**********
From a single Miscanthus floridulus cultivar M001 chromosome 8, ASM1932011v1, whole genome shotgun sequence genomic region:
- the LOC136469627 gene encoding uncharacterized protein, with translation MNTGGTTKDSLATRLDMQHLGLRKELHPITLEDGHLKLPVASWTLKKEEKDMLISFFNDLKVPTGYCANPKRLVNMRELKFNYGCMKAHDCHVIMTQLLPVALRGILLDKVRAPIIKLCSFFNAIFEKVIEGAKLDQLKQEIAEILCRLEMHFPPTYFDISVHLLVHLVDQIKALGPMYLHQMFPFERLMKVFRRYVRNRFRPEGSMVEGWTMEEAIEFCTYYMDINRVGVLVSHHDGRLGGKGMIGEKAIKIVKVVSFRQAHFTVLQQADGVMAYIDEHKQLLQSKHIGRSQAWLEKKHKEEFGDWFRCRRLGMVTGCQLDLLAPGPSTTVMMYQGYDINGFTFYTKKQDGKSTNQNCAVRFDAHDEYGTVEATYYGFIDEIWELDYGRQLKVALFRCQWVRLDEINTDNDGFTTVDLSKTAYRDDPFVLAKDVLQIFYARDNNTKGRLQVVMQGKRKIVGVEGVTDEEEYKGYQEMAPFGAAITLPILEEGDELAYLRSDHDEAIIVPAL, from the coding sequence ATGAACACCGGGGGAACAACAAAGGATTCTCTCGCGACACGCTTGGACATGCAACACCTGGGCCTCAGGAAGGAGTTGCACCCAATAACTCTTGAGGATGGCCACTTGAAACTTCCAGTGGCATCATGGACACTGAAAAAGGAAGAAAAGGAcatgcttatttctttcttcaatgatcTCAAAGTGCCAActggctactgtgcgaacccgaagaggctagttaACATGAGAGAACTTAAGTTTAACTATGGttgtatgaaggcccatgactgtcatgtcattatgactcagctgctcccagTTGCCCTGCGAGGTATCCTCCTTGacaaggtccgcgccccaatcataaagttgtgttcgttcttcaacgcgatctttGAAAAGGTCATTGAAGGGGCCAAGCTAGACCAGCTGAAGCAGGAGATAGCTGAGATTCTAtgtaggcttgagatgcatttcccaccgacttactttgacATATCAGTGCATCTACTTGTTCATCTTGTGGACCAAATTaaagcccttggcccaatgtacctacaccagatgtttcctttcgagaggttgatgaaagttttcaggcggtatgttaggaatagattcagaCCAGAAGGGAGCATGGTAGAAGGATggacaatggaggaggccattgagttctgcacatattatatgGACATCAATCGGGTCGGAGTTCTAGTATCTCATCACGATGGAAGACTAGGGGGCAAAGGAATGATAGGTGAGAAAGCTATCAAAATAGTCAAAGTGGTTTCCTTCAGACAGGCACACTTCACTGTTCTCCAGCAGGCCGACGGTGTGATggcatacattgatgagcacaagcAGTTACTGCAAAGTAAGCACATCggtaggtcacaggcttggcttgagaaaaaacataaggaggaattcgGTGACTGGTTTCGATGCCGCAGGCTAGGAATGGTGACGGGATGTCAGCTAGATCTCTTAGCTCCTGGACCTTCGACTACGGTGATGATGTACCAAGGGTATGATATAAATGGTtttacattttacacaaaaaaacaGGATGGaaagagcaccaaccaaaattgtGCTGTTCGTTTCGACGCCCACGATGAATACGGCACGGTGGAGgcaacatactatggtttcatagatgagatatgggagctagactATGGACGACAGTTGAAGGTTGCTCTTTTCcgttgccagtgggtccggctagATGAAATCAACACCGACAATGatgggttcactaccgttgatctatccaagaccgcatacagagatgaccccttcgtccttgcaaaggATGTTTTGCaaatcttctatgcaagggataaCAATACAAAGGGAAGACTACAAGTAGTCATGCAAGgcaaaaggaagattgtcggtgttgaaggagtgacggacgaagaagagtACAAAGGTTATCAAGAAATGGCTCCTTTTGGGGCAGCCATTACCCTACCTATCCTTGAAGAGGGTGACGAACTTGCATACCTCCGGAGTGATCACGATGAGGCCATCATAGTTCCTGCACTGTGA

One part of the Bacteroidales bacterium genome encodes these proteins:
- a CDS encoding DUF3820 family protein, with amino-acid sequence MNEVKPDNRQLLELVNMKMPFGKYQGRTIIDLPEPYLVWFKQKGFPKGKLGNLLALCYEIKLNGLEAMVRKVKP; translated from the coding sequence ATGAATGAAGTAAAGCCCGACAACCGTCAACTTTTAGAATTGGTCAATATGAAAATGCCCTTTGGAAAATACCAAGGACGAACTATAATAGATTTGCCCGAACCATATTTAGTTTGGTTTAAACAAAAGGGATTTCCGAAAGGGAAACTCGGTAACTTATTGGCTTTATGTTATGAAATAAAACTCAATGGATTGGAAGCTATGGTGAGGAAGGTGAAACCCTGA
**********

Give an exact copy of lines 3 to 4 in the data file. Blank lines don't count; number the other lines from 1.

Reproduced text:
One part of the Bacteroidales bacterium genome encodes these proteins:
- a CDS encoding DUF3820 family protein, with amino-acid sequence MNEVKPDNRQLLELVNMKMPFGKYQGRTIIDLPEPYLVWFKQKGFPKGKLGNLLALCYEIKLNGLEAMVRKVKP; translated from the coding sequence ATGAATGAAGTAAAGCCCGACAACCGTCAACTTTTAGAATTGGTCAATATGAAAATGCCCTTTGGAAAATACCAAGGACGAACTATAATAGATTTGCCCGAACCATATTTAGTTTGGTTTAAACAAAAGGGATTTCCGAAAGGGAAACTCGGTAACTTATTGGCTTTATGTTATGAAATAAAACTCAATGGATTGGAAGCTATGGTGAGGAAGGTGAAACCCTGA